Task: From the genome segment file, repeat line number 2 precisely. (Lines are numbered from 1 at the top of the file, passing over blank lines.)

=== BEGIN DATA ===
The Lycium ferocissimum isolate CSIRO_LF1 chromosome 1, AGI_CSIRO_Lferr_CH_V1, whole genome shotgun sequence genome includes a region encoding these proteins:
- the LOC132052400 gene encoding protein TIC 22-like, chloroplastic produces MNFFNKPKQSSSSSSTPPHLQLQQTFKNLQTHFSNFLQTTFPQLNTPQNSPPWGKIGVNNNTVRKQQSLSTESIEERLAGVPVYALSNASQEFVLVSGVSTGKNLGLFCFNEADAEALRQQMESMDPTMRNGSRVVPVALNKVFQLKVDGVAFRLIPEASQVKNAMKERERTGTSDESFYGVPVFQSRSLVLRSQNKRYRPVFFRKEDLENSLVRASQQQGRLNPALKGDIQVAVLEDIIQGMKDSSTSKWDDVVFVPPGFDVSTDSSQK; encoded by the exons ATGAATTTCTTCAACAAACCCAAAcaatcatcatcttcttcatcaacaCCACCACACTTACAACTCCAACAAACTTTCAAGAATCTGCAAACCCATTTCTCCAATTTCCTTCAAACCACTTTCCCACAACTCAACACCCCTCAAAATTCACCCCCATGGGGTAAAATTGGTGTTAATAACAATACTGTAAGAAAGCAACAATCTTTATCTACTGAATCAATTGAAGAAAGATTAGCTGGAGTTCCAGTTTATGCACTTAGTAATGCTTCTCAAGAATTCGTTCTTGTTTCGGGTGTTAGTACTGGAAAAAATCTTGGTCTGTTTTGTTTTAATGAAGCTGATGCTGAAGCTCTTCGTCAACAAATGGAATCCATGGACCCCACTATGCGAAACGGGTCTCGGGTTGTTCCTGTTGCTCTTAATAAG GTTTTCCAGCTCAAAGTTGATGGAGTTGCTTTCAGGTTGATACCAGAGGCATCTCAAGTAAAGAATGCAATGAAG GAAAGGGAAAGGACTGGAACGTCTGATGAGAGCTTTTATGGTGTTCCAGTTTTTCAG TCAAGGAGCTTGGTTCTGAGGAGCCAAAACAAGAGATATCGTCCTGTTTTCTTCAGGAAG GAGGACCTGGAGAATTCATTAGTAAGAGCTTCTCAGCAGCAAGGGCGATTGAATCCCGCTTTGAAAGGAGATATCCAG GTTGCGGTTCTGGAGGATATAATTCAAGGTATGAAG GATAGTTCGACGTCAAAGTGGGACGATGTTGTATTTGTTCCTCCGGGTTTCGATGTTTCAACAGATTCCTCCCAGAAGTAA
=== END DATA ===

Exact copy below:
- the LOC132052400 gene encoding protein TIC 22-like, chloroplastic produces MNFFNKPKQSSSSSSTPPHLQLQQTFKNLQTHFSNFLQTTFPQLNTPQNSPPWGKIGVNNNTVRKQQSLSTESIEERLAGVPVYALSNASQEFVLVSGVSTGKNLGLFCFNEADAEALRQQMESMDPTMRNGSRVVPVALNKVFQLKVDGVAFRLIPEASQVKNAMKERERTGTSDESFYGVPVFQSRSLVLRSQNKRYRPVFFRKEDLENSLVRASQQQGRLNPALKGDIQVAVLEDIIQGMKDSSTSKWDDVVFVPPGFDVSTDSSQK; encoded by the exons ATGAATTTCTTCAACAAACCCAAAcaatcatcatcttcttcatcaacaCCACCACACTTACAACTCCAACAAACTTTCAAGAATCTGCAAACCCATTTCTCCAATTTCCTTCAAACCACTTTCCCACAACTCAACACCCCTCAAAATTCACCCCCATGGGGTAAAATTGGTGTTAATAACAATACTGTAAGAAAGCAACAATCTTTATCTACTGAATCAATTGAAGAAAGATTAGCTGGAGTTCCAGTTTATGCACTTAGTAATGCTTCTCAAGAATTCGTTCTTGTTTCGGGTGTTAGTACTGGAAAAAATCTTGGTCTGTTTTGTTTTAATGAAGCTGATGCTGAAGCTCTTCGTCAACAAATGGAATCCATGGACCCCACTATGCGAAACGGGTCTCGGGTTGTTCCTGTTGCTCTTAATAAG GTTTTCCAGCTCAAAGTTGATGGAGTTGCTTTCAGGTTGATACCAGAGGCATCTCAAGTAAAGAATGCAATGAAG GAAAGGGAAAGGACTGGAACGTCTGATGAGAGCTTTTATGGTGTTCCAGTTTTTCAG TCAAGGAGCTTGGTTCTGAGGAGCCAAAACAAGAGATATCGTCCTGTTTTCTTCAGGAAG GAGGACCTGGAGAATTCATTAGTAAGAGCTTCTCAGCAGCAAGGGCGATTGAATCCCGCTTTGAAAGGAGATATCCAG GTTGCGGTTCTGGAGGATATAATTCAAGGTATGAAG GATAGTTCGACGTCAAAGTGGGACGATGTTGTATTTGTTCCTCCGGGTTTCGATGTTTCAACAGATTCCTCCCAGAAGTAA